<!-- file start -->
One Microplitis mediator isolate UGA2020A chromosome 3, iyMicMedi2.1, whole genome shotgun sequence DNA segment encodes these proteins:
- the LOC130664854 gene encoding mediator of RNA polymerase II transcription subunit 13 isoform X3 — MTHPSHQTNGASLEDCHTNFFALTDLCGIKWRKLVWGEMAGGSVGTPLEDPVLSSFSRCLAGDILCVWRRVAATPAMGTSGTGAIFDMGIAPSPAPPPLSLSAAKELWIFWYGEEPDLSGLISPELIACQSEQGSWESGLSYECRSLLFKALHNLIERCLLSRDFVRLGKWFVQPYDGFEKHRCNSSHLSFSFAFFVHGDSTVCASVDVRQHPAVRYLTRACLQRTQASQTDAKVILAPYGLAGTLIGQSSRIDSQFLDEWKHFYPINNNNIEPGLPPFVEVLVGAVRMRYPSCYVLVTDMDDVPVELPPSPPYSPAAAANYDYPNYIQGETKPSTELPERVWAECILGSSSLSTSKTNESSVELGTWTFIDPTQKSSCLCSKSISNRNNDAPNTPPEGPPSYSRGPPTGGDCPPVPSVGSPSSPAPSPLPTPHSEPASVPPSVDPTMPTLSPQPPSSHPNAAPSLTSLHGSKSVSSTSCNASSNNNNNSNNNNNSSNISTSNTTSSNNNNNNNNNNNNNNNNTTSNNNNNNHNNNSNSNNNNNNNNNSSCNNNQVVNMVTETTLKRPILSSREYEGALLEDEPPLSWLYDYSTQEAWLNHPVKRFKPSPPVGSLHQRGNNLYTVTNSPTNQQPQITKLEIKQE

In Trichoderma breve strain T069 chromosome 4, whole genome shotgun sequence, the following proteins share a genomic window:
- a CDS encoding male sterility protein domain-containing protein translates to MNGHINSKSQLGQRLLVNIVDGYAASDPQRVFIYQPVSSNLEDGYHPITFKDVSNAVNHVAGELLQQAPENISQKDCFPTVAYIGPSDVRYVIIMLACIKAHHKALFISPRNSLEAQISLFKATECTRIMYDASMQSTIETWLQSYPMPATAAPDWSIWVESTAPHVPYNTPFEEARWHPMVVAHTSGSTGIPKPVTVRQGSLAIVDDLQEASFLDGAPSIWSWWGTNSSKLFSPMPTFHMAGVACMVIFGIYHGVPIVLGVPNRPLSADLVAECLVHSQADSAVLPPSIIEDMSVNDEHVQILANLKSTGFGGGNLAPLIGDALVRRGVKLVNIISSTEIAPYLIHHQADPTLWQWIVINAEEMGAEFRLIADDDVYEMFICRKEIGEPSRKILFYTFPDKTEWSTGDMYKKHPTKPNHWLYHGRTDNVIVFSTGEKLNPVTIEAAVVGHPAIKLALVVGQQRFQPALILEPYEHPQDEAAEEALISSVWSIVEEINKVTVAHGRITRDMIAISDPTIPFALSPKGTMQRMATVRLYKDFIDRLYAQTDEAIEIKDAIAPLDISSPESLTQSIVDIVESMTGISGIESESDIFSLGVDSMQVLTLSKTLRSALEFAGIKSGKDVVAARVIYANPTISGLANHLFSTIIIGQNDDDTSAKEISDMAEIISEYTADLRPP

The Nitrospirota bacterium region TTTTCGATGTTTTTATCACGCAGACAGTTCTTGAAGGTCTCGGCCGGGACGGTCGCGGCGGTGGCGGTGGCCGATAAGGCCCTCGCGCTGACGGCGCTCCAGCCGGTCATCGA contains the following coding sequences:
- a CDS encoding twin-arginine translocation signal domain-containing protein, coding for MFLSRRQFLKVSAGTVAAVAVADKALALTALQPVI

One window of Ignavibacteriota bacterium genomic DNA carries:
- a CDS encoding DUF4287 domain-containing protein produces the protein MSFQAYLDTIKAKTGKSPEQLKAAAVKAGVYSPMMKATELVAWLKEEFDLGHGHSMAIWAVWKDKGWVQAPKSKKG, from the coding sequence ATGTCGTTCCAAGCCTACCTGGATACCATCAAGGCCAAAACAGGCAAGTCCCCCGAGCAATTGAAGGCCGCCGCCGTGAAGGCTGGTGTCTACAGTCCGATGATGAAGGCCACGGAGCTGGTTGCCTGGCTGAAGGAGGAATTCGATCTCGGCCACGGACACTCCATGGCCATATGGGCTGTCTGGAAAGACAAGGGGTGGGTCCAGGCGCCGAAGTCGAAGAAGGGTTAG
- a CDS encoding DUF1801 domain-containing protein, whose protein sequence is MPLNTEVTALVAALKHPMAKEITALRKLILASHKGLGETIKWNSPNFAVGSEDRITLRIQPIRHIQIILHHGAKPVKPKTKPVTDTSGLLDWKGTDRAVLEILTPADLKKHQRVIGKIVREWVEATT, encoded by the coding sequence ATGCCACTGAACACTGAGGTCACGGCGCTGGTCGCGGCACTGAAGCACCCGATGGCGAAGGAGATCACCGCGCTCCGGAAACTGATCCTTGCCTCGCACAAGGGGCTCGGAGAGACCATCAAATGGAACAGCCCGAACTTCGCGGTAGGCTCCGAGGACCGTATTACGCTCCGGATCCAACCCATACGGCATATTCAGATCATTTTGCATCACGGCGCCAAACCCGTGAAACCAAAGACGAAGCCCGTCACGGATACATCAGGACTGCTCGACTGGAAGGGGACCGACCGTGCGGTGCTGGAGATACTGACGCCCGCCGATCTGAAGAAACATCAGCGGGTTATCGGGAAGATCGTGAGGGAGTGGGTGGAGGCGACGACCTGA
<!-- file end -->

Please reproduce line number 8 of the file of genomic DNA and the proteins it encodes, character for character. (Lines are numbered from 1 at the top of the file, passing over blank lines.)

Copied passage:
- a CDS encoding DUF4287 domain-containing protein produces the protein MSFQAYLDTIKAKTGKSPEQLKAAAVKAGVYSPMMKATELVAWLKEEFDLGHGHSMAIWAVWKDKGWVQAPKSKKG, from the coding sequence ATGTCGTTCCAAGCCTACCTGGATACCATCAAGGCCAAAACAGGCAAGTCCCCCGAGCAATTGAAGGCCGCCGCCGTGAAGGCTGGTGTCTACAGTCCGATGATGAAGGCCACGGAGCTGGTTGCCTGGCTGAAGGAGGAATTCGATCTCGGCCACGGACACTCCATGGCCATATGGGCTGTCTGGAAAGACAAGGGGTGGGTCCAGGCGCCGAAGTCGAAGAAGGGTTAG